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Resources for Parents and Families Who Have Lost a Child to Cancer

The following list of books, Web sites, and organizations may provide information and support for adults who are dealing with the death of a child. There are also resources for helping other children in the family who have lost a brother or sister. Some of these resources may also be helpful for those who have lost an adult child or adult sibling.

Books and reading materials*

For parents

A Broken Heart Still Beats: After Your Child Dies, by Anne McCracken and Mary Semel. Published by Hazelden Publishing, 2000.

After the Darkest Hour the Sun Will Shine Again: A Parent's Guide to Coping With the Loss of a Child, by Elizabeth Mehren and Harold S. Kushner. Published by Fireside, 1997.

Grief, Bereavement, and Coping with Loss (PDQ®) from the National Cancer Institute. Can be found at www.cancer.gov/cancertopics/pdq/supportivecare/bereavement/patient, or call 1-800-422-6237 for a copy.

Beyond Tears: Living After Losing a Child, by Ellen Mitchell, Rita Volpe, Ariella Long, and others. St. Martin's Press, 2009.

Grieving: How to Go on Living When Someone You Love Dies, by Theresa A. Rando. Lexington Books, 1995.

Healing a Parent's Grieving Heart: 100 Practical Ideas After Your Child Dies, by Alan D. Wolfelt. Published by Landmark, 2002.

How to Survive the Loss of a Child: Filling the Emptiness and Rebuilding Your Life, by Catherine M. Sanders. Published by Three Rivers Press, 1998.

Relative Grief: Parents and Children, Sisters and Brothers, Husbands, Wives and Partners, Grandparents and Grandchildren Talk About Their Experience of Death and Grief, by Judy Merry and Clare Jenkins. Jessica Kingsley Publishers, 2005.

The Bereaved Parent, by Harriet Sarnoff Schiff. Penguin, 1978.

The Worst Loss: How Families Heal From the Death of a Child, by Barbara D. Rosof. Holt Paperbacks, 1995.

Understanding Your Grief: Ten Essential Touchstones for Finding Hope and Healing Your Heart, by Alan Wolfelt. Companion Press, 2004.

When Bad Things Happen to Good People, by Harold S. Kushner. Anchor, 2004.

When the Bough Breaks: Forever after the Death of a Son or Daughter, by Judith R. Bernstein. Andrews McMeel Publishing, 1998.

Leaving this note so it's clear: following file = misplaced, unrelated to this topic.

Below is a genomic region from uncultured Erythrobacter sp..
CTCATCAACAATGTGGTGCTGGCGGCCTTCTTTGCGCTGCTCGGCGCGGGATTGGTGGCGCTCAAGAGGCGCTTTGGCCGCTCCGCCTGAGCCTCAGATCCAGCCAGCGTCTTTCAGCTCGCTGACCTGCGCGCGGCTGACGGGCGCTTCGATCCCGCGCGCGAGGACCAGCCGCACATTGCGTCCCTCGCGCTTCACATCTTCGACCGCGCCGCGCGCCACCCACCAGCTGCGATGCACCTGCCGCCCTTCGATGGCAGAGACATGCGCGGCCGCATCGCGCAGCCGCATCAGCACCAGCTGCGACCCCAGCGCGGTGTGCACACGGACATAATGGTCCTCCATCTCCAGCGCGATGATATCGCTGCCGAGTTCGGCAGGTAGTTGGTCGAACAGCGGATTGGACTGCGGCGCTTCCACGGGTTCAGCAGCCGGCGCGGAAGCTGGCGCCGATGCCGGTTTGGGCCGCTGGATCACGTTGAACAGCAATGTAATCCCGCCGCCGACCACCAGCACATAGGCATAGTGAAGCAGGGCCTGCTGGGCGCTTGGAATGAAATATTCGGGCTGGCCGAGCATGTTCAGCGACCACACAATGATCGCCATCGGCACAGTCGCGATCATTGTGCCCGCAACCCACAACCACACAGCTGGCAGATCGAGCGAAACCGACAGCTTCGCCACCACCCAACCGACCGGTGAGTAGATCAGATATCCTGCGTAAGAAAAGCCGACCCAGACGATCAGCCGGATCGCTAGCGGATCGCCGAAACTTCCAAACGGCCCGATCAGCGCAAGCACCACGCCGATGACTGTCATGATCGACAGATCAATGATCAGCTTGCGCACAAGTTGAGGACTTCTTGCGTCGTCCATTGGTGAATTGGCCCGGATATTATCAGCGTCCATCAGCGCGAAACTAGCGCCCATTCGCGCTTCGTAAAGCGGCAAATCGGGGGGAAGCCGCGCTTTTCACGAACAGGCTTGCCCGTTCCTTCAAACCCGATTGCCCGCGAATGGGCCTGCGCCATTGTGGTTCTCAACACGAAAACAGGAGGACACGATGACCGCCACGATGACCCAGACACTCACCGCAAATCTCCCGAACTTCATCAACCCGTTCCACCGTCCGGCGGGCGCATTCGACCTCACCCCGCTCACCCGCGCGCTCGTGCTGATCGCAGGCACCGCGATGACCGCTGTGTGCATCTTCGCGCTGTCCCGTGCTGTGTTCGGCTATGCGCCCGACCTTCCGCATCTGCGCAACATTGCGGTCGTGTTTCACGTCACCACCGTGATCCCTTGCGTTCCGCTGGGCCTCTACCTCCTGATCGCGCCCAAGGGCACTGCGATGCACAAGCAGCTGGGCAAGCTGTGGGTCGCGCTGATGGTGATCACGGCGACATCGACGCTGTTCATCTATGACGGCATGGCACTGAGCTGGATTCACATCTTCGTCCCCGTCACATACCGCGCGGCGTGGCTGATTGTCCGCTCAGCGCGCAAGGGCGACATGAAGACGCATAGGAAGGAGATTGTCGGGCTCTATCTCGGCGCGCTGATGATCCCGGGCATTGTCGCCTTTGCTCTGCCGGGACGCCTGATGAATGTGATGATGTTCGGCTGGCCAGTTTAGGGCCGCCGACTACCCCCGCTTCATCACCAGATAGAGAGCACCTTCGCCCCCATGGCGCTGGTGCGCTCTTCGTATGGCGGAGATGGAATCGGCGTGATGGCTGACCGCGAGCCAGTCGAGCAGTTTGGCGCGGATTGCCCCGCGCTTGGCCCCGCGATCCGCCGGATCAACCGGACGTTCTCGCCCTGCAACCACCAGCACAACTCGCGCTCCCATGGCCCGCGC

For adults helping a child who has lost a brother or sister

35 Ways to Help a Grieving Child, The Dougy Center Staff, 1999. Dougy Center, 1999. (Find contact information in the “On the Web” section below; also available in Spanish.)

Talking With Children About Loss: Words, Strategies, and Wisdom To Help Children Cope With Death, Divorce, and Other Difficult Times, by Maria Trozzie. Perigee Trade, 1999.

The Grieving Child, a Parent's Guide, by Helen Fitzgerald. Touchstone, 1992.

Helping Children Cope With Death, by Donna L. Schuurman. The Dougy Center, 1998. (Find contact information in the “On the Web” section below; also available in Spanish.)

Helping Children Cope With the Loss of a Loved One: A Guide for Grownups, by William C. Kroen. Free Spirit Publishing, 1996.

Helping Teens Cope with Death, The Dougy Center, 1999. (Find contact information in the “On the Web” section below; also available in Spanish.)

Unspoken Grief: Coping with Childhood Sibling Loss, by Helen Rosen. Lexington Books, 1990.

For children and teens who have lost a sister or brother

A Complete Book About Death for Kids, by Earl Grollman and Joy Johnson. The Centering Corporation, 2006. (Can be ordered from http://centering.org/.) For all ages.

Am I Still a Sister? by Alicia Sims. The Centering Corporation, 1998. (Can be ordered from http://centering.org/.) For ages 4 to 12.

After the Funeral, by Jane Loretta Winsch. Paulist Press, 1995. For ages 4 to 8.

Always and Forever, by Alan Durant and Debi Gliori. Harcourt Children's Books, 2004. For preschool to grade 3.

Don't Despair on Thursdays!: The Children's Grief-Management Book (The Emotional Impact Series), by Adolph Moser and David Melton. Landmark Editions, 1996. For ages 9 to 12.